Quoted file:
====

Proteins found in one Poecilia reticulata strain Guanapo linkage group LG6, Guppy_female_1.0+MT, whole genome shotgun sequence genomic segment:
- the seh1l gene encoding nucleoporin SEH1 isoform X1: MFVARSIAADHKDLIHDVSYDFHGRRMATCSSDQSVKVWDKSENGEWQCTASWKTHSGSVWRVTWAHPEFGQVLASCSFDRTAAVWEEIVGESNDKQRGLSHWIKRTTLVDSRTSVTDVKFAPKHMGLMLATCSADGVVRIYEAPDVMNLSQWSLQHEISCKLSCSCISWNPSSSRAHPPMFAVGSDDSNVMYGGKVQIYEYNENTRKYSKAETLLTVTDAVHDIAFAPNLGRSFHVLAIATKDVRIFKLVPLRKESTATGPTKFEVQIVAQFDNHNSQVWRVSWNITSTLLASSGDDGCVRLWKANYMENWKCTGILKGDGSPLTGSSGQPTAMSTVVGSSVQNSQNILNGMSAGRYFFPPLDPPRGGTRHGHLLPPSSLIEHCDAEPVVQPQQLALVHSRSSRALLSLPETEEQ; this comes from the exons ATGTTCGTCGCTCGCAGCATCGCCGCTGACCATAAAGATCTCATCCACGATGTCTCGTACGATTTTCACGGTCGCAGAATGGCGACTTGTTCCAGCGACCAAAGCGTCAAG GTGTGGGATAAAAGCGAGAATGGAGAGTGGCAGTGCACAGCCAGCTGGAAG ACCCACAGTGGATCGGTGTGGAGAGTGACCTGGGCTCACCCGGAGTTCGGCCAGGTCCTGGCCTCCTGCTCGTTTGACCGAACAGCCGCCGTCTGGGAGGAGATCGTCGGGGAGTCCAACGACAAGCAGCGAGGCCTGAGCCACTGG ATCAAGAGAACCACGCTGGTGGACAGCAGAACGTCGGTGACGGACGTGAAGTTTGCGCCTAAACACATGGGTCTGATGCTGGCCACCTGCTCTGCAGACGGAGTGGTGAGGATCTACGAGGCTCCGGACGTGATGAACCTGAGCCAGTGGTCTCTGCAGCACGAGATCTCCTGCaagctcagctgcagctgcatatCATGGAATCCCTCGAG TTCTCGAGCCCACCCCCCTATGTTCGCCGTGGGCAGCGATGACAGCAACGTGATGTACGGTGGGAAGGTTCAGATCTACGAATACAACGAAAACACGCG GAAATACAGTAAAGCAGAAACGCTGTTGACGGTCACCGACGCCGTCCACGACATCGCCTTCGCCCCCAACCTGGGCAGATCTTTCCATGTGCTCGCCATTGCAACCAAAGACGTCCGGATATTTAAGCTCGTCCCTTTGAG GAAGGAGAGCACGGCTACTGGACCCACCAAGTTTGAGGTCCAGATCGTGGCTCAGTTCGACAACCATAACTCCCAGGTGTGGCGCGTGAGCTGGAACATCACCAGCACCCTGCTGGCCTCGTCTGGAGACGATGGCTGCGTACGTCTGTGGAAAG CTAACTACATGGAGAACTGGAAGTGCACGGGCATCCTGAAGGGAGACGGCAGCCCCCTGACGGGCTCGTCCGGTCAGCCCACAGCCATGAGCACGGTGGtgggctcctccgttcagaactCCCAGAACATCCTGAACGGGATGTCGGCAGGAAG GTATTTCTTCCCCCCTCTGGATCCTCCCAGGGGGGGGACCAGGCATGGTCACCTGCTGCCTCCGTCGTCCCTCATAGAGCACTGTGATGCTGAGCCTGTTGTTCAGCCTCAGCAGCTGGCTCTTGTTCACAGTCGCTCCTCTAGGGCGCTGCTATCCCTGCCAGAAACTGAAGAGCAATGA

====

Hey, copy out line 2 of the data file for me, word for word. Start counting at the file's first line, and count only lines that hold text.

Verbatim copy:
- the seh1l gene encoding nucleoporin SEH1 isoform X1: MFVARSIAADHKDLIHDVSYDFHGRRMATCSSDQSVKVWDKSENGEWQCTASWKTHSGSVWRVTWAHPEFGQVLASCSFDRTAAVWEEIVGESNDKQRGLSHWIKRTTLVDSRTSVTDVKFAPKHMGLMLATCSADGVVRIYEAPDVMNLSQWSLQHEISCKLSCSCISWNPSSSRAHPPMFAVGSDDSNVMYGGKVQIYEYNENTRKYSKAETLLTVTDAVHDIAFAPNLGRSFHVLAIATKDVRIFKLVPLRKESTATGPTKFEVQIVAQFDNHNSQVWRVSWNITSTLLASSGDDGCVRLWKANYMENWKCTGILKGDGSPLTGSSGQPTAMSTVVGSSVQNSQNILNGMSAGRYFFPPLDPPRGGTRHGHLLPPSSLIEHCDAEPVVQPQQLALVHSRSSRALLSLPETEEQ; this comes from the exons ATGTTCGTCGCTCGCAGCATCGCCGCTGACCATAAAGATCTCATCCACGATGTCTCGTACGATTTTCACGGTCGCAGAATGGCGACTTGTTCCAGCGACCAAAGCGTCAAG GTGTGGGATAAAAGCGAGAATGGAGAGTGGCAGTGCACAGCCAGCTGGAAG ACCCACAGTGGATCGGTGTGGAGAGTGACCTGGGCTCACCCGGAGTTCGGCCAGGTCCTGGCCTCCTGCTCGTTTGACCGAACAGCCGCCGTCTGGGAGGAGATCGTCGGGGAGTCCAACGACAAGCAGCGAGGCCTGAGCCACTGG ATCAAGAGAACCACGCTGGTGGACAGCAGAACGTCGGTGACGGACGTGAAGTTTGCGCCTAAACACATGGGTCTGATGCTGGCCACCTGCTCTGCAGACGGAGTGGTGAGGATCTACGAGGCTCCGGACGTGATGAACCTGAGCCAGTGGTCTCTGCAGCACGAGATCTCCTGCaagctcagctgcagctgcatatCATGGAATCCCTCGAG TTCTCGAGCCCACCCCCCTATGTTCGCCGTGGGCAGCGATGACAGCAACGTGATGTACGGTGGGAAGGTTCAGATCTACGAATACAACGAAAACACGCG GAAATACAGTAAAGCAGAAACGCTGTTGACGGTCACCGACGCCGTCCACGACATCGCCTTCGCCCCCAACCTGGGCAGATCTTTCCATGTGCTCGCCATTGCAACCAAAGACGTCCGGATATTTAAGCTCGTCCCTTTGAG GAAGGAGAGCACGGCTACTGGACCCACCAAGTTTGAGGTCCAGATCGTGGCTCAGTTCGACAACCATAACTCCCAGGTGTGGCGCGTGAGCTGGAACATCACCAGCACCCTGCTGGCCTCGTCTGGAGACGATGGCTGCGTACGTCTGTGGAAAG CTAACTACATGGAGAACTGGAAGTGCACGGGCATCCTGAAGGGAGACGGCAGCCCCCTGACGGGCTCGTCCGGTCAGCCCACAGCCATGAGCACGGTGGtgggctcctccgttcagaactCCCAGAACATCCTGAACGGGATGTCGGCAGGAAG GTATTTCTTCCCCCCTCTGGATCCTCCCAGGGGGGGGACCAGGCATGGTCACCTGCTGCCTCCGTCGTCCCTCATAGAGCACTGTGATGCTGAGCCTGTTGTTCAGCCTCAGCAGCTGGCTCTTGTTCACAGTCGCTCCTCTAGGGCGCTGCTATCCCTGCCAGAAACTGAAGAGCAATGA